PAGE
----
Faith Angle Europe 2021

Faith Angle Europe convened leading European and US journalists together in the South of France for three days of engaging discussions on today’s most critical issues. This forum gathered for the second time at the Grand-Hotel du Cap-Ferrat with 9 European journalists and 7 US journalists to engage together with premier scholars on topics of anti-Semitism, populism, and anti-poverty efforts and religious pluralism.

For more information on this and other Faith Angle Forum activities, visit


Impact Investing and Sub-Saharan Africa

How might religion shape impact investing in historically-disadvantaged contexts and empower marginalized men and women? In settings where religious commitment is strong—like sub-Saharan Africa—how might faith affirm personal dignity, spark creativity and job-creation, and bolster societal rebuilding, even after tragedies such as genocide or civil war? Dr. Kim Tan, a biotech entrepreneur, social impact engineer, and founder of SpringHill Management, sits down with Rev. Zac Niringiye, a Ugandan bishop and activist whose long career has borne witness to the ties between deep Christian commitment and social transformation.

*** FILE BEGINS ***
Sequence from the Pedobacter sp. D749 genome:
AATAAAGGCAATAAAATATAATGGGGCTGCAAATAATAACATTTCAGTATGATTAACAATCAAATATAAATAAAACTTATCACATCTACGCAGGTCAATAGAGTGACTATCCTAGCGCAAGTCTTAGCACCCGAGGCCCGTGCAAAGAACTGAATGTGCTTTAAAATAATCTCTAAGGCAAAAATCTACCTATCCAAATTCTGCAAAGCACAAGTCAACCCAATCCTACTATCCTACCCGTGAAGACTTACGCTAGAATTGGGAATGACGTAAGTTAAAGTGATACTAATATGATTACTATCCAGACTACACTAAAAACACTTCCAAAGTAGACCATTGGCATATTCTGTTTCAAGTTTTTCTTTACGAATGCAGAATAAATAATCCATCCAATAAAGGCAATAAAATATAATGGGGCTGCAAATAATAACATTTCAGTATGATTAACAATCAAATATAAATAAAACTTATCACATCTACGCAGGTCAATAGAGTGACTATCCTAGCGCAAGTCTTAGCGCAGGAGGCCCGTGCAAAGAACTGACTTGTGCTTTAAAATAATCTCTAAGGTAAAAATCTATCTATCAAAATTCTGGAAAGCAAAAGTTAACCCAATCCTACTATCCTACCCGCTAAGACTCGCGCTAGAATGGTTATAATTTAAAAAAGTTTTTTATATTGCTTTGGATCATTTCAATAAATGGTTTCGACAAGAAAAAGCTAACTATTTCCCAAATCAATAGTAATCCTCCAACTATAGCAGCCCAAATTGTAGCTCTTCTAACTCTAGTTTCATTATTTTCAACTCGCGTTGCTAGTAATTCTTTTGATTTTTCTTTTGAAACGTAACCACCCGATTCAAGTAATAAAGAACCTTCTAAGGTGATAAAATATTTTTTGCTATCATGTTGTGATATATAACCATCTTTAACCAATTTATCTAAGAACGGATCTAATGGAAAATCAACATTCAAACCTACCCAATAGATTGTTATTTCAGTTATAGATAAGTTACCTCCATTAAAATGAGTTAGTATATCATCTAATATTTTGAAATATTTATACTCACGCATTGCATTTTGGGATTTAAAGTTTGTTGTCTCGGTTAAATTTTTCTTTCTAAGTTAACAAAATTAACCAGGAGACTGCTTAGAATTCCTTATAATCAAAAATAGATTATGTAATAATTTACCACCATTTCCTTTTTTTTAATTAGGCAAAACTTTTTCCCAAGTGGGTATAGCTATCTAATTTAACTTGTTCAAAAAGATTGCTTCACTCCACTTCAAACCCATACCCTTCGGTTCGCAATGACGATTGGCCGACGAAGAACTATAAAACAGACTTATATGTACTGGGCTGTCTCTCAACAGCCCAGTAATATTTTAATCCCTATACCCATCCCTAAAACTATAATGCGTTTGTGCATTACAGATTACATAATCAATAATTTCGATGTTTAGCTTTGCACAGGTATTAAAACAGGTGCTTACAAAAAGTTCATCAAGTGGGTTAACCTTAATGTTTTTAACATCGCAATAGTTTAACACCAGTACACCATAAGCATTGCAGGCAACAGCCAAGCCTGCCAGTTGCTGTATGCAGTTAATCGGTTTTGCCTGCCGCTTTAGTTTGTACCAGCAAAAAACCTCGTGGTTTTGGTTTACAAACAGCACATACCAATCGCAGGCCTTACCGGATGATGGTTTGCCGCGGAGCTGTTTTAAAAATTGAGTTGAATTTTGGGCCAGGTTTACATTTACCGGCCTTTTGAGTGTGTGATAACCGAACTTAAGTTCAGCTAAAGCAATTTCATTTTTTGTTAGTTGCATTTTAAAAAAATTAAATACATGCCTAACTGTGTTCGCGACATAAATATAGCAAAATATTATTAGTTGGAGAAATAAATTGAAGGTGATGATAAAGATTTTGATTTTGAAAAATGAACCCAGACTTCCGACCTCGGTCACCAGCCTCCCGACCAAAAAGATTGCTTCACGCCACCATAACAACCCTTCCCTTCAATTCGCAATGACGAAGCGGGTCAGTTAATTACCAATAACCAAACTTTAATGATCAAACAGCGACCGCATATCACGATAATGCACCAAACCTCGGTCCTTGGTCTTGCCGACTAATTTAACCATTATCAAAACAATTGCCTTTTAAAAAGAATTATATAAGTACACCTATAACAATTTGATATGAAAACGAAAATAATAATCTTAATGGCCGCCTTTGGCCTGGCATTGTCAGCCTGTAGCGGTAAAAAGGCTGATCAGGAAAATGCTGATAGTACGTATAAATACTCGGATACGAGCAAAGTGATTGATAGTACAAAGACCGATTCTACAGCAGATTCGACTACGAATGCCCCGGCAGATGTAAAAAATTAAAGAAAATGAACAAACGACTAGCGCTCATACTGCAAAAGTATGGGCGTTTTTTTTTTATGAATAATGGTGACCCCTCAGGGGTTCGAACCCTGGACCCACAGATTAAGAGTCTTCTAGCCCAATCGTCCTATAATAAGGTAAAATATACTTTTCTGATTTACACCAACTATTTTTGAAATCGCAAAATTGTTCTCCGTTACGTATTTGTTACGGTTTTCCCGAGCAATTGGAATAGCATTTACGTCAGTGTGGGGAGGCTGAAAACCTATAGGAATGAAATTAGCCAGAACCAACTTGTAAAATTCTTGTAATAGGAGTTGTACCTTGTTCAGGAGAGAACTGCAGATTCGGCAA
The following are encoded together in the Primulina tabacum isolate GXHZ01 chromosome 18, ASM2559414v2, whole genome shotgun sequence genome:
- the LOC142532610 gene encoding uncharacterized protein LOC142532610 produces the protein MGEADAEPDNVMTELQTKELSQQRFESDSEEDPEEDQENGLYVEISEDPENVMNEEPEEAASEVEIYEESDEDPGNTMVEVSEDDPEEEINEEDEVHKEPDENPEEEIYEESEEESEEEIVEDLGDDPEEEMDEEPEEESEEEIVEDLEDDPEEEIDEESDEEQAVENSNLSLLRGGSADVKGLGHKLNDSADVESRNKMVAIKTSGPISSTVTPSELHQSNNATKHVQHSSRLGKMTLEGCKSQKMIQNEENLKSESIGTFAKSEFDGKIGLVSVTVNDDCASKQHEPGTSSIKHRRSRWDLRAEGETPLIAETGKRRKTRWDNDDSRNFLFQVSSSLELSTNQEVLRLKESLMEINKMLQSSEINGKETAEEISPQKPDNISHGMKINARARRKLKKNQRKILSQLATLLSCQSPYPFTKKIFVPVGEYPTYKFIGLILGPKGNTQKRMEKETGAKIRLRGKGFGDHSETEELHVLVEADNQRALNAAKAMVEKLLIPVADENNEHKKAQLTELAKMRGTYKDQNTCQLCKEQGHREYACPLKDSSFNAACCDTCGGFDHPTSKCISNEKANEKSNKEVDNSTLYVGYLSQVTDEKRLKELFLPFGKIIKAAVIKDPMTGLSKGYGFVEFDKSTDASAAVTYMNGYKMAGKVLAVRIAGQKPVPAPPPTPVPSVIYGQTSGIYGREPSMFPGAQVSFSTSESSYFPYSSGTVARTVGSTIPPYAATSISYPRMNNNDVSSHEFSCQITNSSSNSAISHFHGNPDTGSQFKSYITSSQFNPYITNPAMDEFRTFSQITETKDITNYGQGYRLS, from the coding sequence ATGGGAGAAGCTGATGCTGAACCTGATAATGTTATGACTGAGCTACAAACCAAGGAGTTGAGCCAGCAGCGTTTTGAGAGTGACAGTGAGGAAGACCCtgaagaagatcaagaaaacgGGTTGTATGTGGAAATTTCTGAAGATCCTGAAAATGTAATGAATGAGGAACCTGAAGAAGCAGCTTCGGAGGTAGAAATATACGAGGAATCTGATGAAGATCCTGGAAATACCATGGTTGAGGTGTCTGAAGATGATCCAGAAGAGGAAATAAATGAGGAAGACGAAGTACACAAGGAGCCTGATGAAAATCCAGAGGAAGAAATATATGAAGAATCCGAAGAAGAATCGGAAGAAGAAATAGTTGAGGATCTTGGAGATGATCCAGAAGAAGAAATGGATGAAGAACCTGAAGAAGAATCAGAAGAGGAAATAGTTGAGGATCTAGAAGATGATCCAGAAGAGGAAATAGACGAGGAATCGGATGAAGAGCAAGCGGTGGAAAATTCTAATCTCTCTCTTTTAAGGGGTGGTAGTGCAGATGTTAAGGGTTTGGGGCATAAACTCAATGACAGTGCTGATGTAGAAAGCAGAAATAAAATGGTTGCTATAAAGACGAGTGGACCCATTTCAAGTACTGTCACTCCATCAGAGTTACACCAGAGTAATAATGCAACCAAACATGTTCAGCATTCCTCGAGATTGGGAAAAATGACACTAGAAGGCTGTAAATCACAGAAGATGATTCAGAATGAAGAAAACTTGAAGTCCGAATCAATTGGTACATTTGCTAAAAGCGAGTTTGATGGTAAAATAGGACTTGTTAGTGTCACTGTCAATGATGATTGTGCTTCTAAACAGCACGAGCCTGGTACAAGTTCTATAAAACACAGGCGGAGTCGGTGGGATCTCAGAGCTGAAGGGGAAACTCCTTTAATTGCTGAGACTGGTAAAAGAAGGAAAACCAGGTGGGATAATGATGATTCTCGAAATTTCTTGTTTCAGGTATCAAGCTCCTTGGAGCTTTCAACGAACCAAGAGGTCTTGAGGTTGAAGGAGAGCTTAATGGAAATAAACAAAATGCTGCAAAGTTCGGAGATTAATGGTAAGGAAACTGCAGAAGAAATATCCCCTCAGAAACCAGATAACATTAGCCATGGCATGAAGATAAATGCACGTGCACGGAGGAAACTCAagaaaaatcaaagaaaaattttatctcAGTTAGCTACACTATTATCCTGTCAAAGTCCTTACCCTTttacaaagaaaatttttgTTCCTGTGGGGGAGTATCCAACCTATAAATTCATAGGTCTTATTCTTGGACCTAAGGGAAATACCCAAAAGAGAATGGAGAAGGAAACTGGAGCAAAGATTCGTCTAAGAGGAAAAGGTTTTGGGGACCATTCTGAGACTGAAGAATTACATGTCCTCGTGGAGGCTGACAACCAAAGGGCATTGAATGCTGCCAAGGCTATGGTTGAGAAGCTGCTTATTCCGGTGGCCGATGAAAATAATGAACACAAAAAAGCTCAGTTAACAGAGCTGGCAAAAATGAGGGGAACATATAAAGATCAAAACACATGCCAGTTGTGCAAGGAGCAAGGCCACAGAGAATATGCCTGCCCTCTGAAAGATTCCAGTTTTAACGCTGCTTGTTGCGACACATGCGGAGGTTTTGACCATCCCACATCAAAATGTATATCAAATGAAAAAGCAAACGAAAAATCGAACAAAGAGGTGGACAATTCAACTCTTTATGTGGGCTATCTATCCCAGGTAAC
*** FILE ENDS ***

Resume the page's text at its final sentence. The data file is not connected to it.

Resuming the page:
Rising National Populism–and Religion

Both Europe and the United States have recently witnessed an unmistakable rise in national populist authoritarianism: from UKIP’s catalyzing of Brexit, to Donald Trump’s election, to the increasing influence of strongmen in Hungary, Austria, Italy, and France. But beneath each of these political waves were silent revolutions in values through which incisive, sometimes religious, ideologies were siphoned into populist platforms. Dr. Matthew Goodwin of the University of Kent joins Ed Luce, US national editor for the Financial Times, for a conversation about the rise of national populism and the ways in which religion has contributed to it.

French Identity and Anti-Semitism

In an age replete with populist movements, why has the rise of anti-Semitism in France triggered alarm throughout the rest of the globe? In his most recent book, Hate: The Rising Tide of Anti-Semitism and France (And What it Means For Us), French journalist Marc Weitzmann analyzes how anti-Semitism in France is rooted in two populist movements: one, a matter of deep-rooted bias spread throughout the country’s post-colonial, religiously-diverse suburbs; the other, rooted in far-right ultraconservatism. Jeffrey Goldberg, editor-in-chief of The Atlantic and an award-winning journalist who has covered Islamic terrorism, joins Weitzmann to discuss lessons from modern French history, from the French Revolution to the Holocaust, from the era of Charles de Gaulle to present-day religious conspiracy theories and anti-Semitism, that could be harbingers of things to come.